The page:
Thomas Forest Farb-Horch is CEO and co-founder of Thrive Bioscience and a serial entrepreneur. He has started 15 software and life science companies, leading seven of them to multi-billion exits. This rich experience has left him with a knowledge set that should prove valuable to many current – and budding – entrepreneurs and company leaders, particularly any looking to make a global impact in people’s lives as well as what appeals to investors.
Q: First, what is Thrive Bioscience about and what problems does it solve?
Thrive Bioscience delivers automated imaging instruments that allow researchers to see and record changes in live cells that they have never been able to see before. By combining AI, databases, analytics, robotics, microscopy, and fluidics, our solutions vastly improve the results from the $50 billion spent per year in the U.S. alone on pre-clinical stage drug discovery and development research. We are already having a significant impact on research for infectious diseases, cancer, and neurodegenerative diseases.
Q: That sounds like life-changing work. But what does it mean to the average layperson who just needs a breakthrough treatment delivered to them?
The tools Thrive Bioscience provides are transforming the speed and efficiency of bringing medicines from lab to patient. And to do this takes the power of the best ideas from multiple fields to solve the pervasive pain points and roadblocks researchers in 80,000 labs around the world face.
Even though cell culture is key to bio-medical research, it is plagued by critical problems – it is conducted manually and with minimal retention of data, similar to the way it was done 70 years ago. Thrive is bringing industrial automation to biology by providing a family of instruments and software to this neglected area so that we have better cells, better data, better experiments, and more than a miniscule chance of a drug candidate getting from lab to patients.
Q: What are the industry pain points, and market qualities, that gain the attention of investors?
Thrive’s customers are almost all the therapeutic companies you read about – any company pursuing pre-clinical research as part of drug discovery and development. Although these companies are heavily regulated by the FDA, Thrive is not, since we sell research tools. Not requiring FDA approval greatly reduces our risk and our investors’ risks.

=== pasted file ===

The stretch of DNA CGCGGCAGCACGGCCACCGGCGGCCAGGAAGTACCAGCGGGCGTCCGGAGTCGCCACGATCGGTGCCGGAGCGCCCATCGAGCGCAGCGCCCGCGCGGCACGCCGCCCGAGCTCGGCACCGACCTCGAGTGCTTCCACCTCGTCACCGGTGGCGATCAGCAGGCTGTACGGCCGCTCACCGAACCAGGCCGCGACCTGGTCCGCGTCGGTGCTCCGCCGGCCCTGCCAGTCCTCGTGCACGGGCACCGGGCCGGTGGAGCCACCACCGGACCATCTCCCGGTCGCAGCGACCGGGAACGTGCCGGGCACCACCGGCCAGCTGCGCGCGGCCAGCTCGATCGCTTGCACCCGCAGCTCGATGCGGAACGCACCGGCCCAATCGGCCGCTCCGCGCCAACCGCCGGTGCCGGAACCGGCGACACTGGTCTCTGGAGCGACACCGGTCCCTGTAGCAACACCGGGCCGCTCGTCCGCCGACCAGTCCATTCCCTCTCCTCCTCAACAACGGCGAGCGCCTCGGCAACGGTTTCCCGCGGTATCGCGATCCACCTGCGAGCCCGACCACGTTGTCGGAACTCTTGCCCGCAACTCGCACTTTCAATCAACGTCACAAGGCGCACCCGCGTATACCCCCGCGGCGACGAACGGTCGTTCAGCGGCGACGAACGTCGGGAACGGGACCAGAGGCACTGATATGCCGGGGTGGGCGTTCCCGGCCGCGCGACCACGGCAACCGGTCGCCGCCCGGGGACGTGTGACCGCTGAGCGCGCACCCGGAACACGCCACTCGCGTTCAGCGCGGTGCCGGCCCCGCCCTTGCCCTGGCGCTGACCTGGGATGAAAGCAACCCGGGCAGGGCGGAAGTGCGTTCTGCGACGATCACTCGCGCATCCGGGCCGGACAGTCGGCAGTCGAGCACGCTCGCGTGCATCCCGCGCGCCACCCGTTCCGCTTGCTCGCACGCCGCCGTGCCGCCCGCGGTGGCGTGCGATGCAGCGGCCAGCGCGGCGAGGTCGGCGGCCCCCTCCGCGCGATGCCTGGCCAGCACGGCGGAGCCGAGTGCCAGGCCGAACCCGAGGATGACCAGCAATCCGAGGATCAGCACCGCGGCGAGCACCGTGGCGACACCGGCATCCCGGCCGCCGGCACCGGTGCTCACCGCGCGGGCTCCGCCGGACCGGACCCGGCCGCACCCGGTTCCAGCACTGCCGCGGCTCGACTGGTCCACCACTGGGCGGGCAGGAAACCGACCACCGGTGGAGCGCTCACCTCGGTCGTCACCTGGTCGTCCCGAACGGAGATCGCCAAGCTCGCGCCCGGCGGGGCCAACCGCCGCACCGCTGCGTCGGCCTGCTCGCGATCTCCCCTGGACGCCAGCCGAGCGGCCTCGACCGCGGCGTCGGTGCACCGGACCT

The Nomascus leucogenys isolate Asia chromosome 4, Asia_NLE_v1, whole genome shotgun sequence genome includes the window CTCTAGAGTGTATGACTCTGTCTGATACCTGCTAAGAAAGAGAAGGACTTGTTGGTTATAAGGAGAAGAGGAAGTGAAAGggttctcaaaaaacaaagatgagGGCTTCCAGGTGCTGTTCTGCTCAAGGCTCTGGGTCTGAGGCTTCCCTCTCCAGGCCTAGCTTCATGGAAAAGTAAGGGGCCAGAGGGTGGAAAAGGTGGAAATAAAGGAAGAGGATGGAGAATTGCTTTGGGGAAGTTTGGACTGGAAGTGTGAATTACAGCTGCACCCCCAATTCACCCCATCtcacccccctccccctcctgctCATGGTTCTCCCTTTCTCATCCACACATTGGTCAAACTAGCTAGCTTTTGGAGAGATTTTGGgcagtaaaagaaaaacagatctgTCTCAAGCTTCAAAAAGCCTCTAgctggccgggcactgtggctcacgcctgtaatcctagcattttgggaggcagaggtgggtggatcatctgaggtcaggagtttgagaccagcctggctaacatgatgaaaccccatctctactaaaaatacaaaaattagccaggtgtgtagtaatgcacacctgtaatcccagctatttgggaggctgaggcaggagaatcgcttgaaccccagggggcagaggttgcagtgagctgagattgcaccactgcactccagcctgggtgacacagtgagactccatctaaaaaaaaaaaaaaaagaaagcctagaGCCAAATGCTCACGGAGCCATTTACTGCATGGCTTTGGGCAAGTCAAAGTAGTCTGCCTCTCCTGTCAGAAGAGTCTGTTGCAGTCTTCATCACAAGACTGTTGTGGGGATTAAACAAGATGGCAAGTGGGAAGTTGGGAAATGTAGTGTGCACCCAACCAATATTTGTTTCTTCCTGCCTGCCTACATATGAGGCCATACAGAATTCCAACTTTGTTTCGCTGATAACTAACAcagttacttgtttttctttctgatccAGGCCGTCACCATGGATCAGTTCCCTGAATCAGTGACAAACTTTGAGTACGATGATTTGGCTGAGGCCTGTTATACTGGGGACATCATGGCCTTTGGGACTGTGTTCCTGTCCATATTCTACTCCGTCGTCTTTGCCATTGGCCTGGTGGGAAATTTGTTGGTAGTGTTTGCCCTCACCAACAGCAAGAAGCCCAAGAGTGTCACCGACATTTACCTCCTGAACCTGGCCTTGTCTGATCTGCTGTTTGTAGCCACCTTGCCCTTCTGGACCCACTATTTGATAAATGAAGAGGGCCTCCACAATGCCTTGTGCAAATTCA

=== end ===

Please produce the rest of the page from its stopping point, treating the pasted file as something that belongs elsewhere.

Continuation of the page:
Also, there is not just a biotech and pharma market for our instruments. The cell culture market is approximately $30 billion, with approximately one-fifth of it from industrial, agriculture, and cosmetic companies, which are the fastest-growing segments.
The poor quality of and lack of information about live cells is a critical problem in drug discovery, with high rates of mislabeling, cross-contamination, and genomic drift. Then, billions of dollars are spent on experiments to study these cells of variable and often poor quality, resulting in costly wrong experimental results.
Astonishingly, 50% to 80% of all pre-clinical research has been found, across dozens of studies, to be not reproducible. This has caused what is known as the “reproducibility crisis” in science and is one of the principal reasons for such high rates of drug development failures. Thrive is going to solve these problems with data, analytics and automation and significantly improve the efficiency, accuracy, and process of drug discovery.
We invested in building an incredible patent portfolio, with 86 patent applications and 28 patents issued. Even independent of our success, I think our investors will win either way from that investment in intellectual property.
Q: Finally, what are you most proud of throughout your entire entrepreneurial career – not just with Thrive Bioscience?
I am proud of the drugs, devices, and diagnostics that I have helped bring to patients, which have saved and improved hundreds of thousands of lives. It took passion, persistence, and resilience through dark moments. And it always took investors, staff, friends, family, early customers, and vendors who had the confidence in me and helped me do it. Along the winding road to the success of these companies, there were always many people who made a difference alongside me and after me. I am proud that I could bring them together by articulating a vision and a plan and they backed me.
There are moments that make all the hard work and stress worthwhile when it comes back to a personal level. I couldn’t help saying out of excitement a couple of months ago while receiving a vaccine, “I helped that safety syringe become a product because we wanted to reduce healthcare worker needle sticks.” And the healthcare worker is excited to meet someone involved and says, “Thank you for doing that.” I always say, “Me and a whole lot of other people.”